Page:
This is very clever as it uses

`sample()`

over zero and one rather than making (expensive) draws from random
number generator.
Next we have a version from Luis Apiolaza:

luis <- function(m, n)
round(matrix(runif(m * n), m, n))

It draws from a random uniform and rounds to zero and one, rather than deploying the binomial.
Then we have the version using

RcppArmadillo
hinted at by Scott, but with actual arguments and a correction for row/column dimensions. Thanks to

inline we can write the C++ code as an R character string;

inline takes care of everything and we end up with C++-based
solution directly callable from R:

arma <- cxxfunction(signature(ns="integer", ks="integer"), plugin = "RcppArmadillo", body='
int n = Rcpp::as<int>(ns);
int k = Rcpp::as<int>(ks);
return wrap(arma::randu(n, k));
')

This works, and is pretty fast. The only problem is that

*it answers the wrong question* as it returns U(0,1) draws and
not binomials. We need to truncate or round. So a corrected version is

armaFloor <- cxxfunction(signature(ns="integer", ks="integer"), plugin = "RcppArmadillo", body='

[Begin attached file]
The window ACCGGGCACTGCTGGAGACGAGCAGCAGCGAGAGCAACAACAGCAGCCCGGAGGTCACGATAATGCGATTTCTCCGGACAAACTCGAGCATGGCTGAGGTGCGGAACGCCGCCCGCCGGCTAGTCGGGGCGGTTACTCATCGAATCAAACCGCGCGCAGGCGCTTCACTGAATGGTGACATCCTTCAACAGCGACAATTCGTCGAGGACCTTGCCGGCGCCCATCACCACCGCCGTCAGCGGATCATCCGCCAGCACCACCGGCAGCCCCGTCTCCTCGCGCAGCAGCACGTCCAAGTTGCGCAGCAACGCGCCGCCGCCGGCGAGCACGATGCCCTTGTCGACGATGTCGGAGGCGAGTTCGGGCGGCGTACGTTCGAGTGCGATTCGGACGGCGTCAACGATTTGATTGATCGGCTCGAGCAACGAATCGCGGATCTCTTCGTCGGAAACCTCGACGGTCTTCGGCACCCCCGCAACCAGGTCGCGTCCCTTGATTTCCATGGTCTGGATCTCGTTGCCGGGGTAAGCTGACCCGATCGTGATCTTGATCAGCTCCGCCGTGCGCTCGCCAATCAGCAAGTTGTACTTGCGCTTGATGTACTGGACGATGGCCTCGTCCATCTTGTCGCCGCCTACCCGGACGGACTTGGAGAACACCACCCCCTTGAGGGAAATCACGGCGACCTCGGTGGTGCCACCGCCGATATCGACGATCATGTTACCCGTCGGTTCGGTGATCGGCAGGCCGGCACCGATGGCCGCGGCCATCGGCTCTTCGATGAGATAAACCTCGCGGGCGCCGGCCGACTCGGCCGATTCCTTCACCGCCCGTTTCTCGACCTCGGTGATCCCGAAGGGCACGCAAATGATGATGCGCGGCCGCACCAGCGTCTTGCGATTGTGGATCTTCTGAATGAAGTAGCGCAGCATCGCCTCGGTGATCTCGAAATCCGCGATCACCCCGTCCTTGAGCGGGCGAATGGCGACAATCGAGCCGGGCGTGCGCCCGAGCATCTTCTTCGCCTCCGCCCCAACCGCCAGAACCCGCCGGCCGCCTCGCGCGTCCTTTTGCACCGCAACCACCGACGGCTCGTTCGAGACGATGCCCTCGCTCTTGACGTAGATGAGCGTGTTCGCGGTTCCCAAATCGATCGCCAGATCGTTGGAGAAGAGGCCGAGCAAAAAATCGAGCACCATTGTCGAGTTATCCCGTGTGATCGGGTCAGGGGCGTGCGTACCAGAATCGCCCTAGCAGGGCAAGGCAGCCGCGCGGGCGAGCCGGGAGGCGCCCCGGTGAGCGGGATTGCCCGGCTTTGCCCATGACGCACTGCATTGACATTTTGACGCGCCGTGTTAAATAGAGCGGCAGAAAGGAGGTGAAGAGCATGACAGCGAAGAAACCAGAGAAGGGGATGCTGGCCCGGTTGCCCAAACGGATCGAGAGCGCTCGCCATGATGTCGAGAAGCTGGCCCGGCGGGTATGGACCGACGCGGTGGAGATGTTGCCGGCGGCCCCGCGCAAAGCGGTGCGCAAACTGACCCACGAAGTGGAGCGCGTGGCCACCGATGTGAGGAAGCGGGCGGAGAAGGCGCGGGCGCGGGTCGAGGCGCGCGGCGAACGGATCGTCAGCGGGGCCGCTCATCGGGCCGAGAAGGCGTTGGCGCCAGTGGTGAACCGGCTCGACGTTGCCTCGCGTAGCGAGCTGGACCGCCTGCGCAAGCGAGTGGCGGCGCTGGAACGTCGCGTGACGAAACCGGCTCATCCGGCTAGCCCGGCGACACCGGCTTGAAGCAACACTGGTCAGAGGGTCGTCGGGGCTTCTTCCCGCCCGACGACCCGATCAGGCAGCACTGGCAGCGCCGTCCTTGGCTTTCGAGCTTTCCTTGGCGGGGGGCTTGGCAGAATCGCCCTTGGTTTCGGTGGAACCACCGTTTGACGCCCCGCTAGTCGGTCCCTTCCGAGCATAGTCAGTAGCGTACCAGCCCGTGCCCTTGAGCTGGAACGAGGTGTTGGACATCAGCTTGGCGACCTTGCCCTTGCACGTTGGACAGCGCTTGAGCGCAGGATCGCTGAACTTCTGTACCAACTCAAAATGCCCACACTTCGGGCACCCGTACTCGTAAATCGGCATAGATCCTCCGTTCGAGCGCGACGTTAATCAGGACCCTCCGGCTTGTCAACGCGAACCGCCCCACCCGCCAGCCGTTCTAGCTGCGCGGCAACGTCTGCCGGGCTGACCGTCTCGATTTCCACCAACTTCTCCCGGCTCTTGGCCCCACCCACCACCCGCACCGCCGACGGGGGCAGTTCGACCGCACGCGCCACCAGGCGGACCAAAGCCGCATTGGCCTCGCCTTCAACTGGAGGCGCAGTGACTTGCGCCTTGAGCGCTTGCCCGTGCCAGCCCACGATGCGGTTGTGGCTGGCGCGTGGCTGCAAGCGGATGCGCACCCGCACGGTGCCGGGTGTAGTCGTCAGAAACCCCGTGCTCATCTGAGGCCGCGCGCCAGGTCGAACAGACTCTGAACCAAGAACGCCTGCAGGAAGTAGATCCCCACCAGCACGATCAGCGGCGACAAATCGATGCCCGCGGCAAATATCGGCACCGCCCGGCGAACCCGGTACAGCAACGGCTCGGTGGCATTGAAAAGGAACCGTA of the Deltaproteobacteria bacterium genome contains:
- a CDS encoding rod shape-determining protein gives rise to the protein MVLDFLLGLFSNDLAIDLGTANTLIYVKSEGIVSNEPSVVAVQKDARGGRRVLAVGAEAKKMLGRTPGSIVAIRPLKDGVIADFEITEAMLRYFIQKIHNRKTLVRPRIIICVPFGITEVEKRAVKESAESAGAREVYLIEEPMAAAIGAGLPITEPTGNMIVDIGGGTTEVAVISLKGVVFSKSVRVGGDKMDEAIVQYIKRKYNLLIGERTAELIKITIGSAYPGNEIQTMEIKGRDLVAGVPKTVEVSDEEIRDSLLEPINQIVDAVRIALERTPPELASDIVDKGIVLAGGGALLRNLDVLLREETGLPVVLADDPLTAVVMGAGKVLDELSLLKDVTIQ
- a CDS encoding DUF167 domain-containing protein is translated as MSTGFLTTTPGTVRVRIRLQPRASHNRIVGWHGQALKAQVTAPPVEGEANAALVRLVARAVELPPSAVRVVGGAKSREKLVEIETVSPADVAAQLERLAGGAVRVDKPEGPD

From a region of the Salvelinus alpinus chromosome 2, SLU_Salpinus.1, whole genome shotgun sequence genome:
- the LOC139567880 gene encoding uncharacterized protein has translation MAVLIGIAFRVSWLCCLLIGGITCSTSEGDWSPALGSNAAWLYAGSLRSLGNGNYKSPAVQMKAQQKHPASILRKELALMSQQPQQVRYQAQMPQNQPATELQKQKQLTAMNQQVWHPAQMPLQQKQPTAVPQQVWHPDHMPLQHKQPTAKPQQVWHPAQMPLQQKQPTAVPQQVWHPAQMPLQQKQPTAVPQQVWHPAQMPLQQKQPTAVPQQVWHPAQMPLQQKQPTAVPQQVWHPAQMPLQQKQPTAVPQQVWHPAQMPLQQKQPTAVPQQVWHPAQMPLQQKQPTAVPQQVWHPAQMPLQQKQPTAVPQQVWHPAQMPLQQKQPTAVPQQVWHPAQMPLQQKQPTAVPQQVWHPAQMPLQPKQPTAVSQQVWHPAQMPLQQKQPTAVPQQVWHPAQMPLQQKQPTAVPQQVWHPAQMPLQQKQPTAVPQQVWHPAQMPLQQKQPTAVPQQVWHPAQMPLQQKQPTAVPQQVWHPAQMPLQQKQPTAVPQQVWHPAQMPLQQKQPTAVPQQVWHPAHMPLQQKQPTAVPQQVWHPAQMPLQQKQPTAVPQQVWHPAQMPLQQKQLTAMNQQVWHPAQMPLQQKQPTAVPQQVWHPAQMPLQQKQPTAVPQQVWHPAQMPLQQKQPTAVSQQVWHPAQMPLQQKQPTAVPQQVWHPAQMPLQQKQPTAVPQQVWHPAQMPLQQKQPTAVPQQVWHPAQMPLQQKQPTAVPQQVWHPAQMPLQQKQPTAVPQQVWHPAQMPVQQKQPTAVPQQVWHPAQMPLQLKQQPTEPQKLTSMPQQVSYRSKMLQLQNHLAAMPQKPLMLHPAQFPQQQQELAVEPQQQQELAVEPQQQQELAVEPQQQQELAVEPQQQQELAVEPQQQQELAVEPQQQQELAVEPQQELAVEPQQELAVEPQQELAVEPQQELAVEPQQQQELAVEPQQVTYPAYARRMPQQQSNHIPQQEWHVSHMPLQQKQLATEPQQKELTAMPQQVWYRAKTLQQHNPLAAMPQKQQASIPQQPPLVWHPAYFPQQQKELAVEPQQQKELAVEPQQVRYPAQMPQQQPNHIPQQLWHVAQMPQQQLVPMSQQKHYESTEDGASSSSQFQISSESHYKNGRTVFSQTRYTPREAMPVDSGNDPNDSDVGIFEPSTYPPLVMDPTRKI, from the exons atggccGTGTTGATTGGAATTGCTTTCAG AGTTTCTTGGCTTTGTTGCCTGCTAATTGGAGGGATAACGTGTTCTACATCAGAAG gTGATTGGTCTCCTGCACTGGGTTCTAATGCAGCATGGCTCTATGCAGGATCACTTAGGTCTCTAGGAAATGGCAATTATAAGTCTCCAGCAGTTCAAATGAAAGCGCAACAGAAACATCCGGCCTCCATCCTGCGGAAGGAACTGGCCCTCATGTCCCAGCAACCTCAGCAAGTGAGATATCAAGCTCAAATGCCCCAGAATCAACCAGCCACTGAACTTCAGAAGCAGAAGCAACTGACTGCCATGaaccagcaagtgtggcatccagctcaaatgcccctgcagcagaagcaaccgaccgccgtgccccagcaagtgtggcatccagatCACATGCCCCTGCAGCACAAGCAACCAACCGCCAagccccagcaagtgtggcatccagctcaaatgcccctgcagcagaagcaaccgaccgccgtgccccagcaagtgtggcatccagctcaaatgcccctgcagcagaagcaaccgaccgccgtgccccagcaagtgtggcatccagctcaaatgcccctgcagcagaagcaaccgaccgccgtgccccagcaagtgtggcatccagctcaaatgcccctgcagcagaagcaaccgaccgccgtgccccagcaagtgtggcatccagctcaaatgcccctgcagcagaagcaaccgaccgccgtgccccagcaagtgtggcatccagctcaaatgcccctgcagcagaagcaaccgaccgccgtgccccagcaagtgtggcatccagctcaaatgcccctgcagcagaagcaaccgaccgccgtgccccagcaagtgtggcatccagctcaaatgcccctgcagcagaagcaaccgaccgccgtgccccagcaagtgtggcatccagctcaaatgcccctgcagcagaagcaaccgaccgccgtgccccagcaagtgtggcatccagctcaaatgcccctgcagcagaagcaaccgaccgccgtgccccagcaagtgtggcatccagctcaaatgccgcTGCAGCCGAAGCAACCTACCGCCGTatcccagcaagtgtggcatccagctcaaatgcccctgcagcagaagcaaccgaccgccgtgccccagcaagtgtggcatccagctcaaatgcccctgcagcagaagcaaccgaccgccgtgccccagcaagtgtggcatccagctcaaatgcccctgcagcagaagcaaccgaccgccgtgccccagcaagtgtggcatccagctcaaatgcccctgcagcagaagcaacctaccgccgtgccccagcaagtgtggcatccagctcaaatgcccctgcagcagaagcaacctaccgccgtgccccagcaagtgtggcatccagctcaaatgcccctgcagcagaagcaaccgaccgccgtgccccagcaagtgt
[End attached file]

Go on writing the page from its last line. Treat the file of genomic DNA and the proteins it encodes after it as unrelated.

int n = Rcpp::as<int>(ns);
int k = Rcpp::as<int>(ks);
return wrap(arma::floor(arma::randu(n, k) + 0.5));
')

which uses the the old rounding approximation of adding 1/2 before truncating.
With Armadillo in the picture, we do wonder how Rcpp sugar would do. Rcpp sugar, described in one of the eight vignettes
of the

Rcpp package, is using template meta-programming to
provide R-like expressiveness (aka "syntactic sugar") at the C++ level. In particular, it gives access to R's RNG
functions

*using the exact same RNGs as R* making the results directly substitutable (whereas Armadillo uses its
own RNG).

sugar <- cxxfunction(signature(ns="integer", ks="integer"), plugin = "Rcpp", body='
int n = Rcpp::as<int>(ns);
int k = Rcpp::as<int>(ks);
Rcpp::RNGScope tmp;
Rcpp::NumericVector draws = Rcpp::runif(n*k);
return Rcpp::NumericMatrix(n, k, draws.begin());
')

Here

`Rcpp::RNGScope`

deals with setting/resetting the R RNG state. This draws a vector of N time K uniforms
similar to Luis' function -- and just like Luis' R function does so without looping -- and then shapes a matrix of dimension N by K from it.